Citrix To Reduce Workforce By 10%

The trailing off of license revenue in the final quarter was a warning to Citrix that 2009 would be a difficult year, revenue-wise.
Citrix Systems experienced an unexpected slowdown in XenApp Server sales in the fourth quarter of 2008 and will cut 10% of its workforce, or 500 employees, in the first quarter of 2009.

The cut will save about $50 million in annualized expenses, CFO David Henshall said during Wednesday's fourth-quarter earnings call.

XenApp is still the core of the Citrix product line and its largest revenue generator. XenApp is the well-established, 20-year-old product formerly known as Presentation Server, which runs a Microsoft application on a central server and sends responses from it over the wire to hundreds or thousands of simultaneous users.

In the fourth quarter, XenApp sales fell 3% compared with the same quarter of 2007. For 2008 as a whole, XenApp sales were up 8%. But the trailing off of license revenue in the final quarter was a warning to Citrix that 2009 would be a difficult year, revenue-wise.

In 2008 XenApp accounted for 68.3% of Citrix $1.6 billion in revenue; XenApp's share of the total was down from 71.1% the year before. CEO Mark Templeton said Citrix's reliance on XenApp will gradually decline as its diversified product line takes hold.

Citrix is pushing into server and desktop virtualization in competition with VMware after acquiring XenSource in August 2007 for $500 million. XenServer and XenDesktop revenue amounted to $48.6 million, or 3.1% of sales for the year.

Templeton said Citrix turned in "an overall solid performance in 2008, especially in an extraordinary world environment" during the fourth quarter. "XenDesktop is rapidly becoming the leading solution for desktop delivery" to end users, he said during the earnings call.

Nevertheless, Citrix projects revenue will be down in its first quarter of 2009 by 5% and flat for the year as a whole.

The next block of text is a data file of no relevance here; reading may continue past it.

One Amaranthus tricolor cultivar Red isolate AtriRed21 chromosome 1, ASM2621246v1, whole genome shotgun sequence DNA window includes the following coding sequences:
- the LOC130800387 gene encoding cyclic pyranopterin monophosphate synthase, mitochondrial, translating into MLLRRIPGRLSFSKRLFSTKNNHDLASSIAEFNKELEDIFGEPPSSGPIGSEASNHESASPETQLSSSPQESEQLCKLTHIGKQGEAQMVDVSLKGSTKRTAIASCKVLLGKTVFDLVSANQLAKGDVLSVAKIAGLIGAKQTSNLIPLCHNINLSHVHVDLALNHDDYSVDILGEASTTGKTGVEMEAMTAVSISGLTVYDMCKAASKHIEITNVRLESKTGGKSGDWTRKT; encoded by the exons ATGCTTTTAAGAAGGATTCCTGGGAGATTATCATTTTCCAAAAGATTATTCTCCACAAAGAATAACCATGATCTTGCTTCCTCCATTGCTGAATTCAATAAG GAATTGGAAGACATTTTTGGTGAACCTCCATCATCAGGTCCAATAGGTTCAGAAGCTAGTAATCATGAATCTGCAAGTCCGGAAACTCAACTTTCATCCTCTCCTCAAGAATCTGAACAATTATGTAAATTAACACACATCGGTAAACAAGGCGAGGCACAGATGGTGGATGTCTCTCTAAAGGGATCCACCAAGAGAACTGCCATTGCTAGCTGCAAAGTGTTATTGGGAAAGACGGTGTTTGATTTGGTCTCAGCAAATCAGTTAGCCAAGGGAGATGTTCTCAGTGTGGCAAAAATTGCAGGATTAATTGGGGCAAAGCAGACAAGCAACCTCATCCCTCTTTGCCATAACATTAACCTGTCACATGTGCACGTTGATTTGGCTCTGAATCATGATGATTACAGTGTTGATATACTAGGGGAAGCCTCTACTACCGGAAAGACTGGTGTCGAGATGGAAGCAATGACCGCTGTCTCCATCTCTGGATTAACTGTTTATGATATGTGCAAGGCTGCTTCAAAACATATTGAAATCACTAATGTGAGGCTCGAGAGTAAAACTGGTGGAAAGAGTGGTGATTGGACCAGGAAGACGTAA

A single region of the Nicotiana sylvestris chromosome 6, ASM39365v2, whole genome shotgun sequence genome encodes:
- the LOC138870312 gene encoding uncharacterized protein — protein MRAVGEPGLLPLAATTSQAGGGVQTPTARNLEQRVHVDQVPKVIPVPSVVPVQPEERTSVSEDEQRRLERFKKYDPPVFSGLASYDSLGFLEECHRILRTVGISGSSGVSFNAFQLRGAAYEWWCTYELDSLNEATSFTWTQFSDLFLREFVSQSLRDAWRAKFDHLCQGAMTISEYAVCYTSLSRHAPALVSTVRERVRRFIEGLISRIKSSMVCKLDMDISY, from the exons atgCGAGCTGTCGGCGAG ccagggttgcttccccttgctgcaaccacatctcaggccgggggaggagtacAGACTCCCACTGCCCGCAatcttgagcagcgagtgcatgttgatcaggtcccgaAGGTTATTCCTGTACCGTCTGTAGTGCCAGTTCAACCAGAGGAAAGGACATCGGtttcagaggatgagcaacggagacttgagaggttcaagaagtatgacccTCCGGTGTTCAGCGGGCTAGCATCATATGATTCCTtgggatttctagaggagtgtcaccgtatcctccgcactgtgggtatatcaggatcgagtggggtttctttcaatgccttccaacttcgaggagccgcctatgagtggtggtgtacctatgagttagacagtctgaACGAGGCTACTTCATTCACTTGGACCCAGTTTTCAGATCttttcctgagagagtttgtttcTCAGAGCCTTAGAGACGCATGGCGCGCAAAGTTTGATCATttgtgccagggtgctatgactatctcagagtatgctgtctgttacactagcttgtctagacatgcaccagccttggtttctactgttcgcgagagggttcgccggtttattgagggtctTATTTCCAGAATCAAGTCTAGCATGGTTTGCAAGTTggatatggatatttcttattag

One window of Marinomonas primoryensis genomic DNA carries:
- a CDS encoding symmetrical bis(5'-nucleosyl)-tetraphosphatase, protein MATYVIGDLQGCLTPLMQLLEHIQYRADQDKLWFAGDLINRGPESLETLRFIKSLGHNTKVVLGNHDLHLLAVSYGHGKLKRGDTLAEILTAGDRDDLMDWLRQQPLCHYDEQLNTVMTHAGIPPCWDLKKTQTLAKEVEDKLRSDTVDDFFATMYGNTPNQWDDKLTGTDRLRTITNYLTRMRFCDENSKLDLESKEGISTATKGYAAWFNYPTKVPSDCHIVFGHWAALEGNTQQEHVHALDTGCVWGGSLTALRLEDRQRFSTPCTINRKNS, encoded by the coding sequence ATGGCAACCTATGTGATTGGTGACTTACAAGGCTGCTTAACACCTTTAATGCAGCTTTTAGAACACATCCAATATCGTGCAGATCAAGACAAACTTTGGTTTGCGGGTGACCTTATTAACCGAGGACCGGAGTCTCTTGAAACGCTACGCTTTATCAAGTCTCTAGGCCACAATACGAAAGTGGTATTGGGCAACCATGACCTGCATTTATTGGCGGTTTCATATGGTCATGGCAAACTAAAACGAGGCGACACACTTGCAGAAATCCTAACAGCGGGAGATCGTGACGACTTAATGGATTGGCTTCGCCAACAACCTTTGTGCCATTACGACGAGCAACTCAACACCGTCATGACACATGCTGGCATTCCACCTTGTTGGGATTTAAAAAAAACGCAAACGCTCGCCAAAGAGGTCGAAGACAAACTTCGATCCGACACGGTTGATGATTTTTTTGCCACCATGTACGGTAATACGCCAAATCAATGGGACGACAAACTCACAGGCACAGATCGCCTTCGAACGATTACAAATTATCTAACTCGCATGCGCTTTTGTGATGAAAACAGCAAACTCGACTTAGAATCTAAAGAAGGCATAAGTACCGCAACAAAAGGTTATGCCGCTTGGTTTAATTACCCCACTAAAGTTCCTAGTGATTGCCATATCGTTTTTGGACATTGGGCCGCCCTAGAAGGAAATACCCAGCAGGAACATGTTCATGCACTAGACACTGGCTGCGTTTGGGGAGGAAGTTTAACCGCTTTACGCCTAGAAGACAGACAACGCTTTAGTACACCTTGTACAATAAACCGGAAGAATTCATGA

Citrix cut $2 million out of operating expenses as sales slowed in the fourth quarter. Its cut travel expenses and will delay merit increases, which normally take place during the second quarter, until the fourth quarter. All VPs and officers will get no salary increase, Templeton said.

The company will continue to maintain "a focus on operational efficiency" and strategic investments that improve its product line. One bright spot is its online, collaborative products, such as GoToMeeting and GoToWebinar, which in 2008 represented 16.4% of revenue, or $260.1 million. The previous year, that category was 15.4% of revenue, or $213.7 million. Steven Ashley, analyst with Robert Baird equities in Milwaukee, said the Citrix server revenue decline in the fourth quarter "contrasts with 4thQ server software results from IBM, Microsoft, and VMware," whose revenue held up more firmly.

While overall XenApp revenue was off 3%, the up-front license sales portion, as opposed to XenApp subscription sales, was off 15% year over year in the fourth quarter, he pointed out.

"We now believe that desktop virtualization will be a 2010 event, and that a client-side hypervisor architecture will be required to cross the chasm to knowledge worker adoption" before it can take place. Citrix said earlier this month that it's collaborating with Intel to design a client hypervisor that will work in conjunction with its XenServer architecture. Such a hypervisor is expected to be ready sometime in the second half of the year.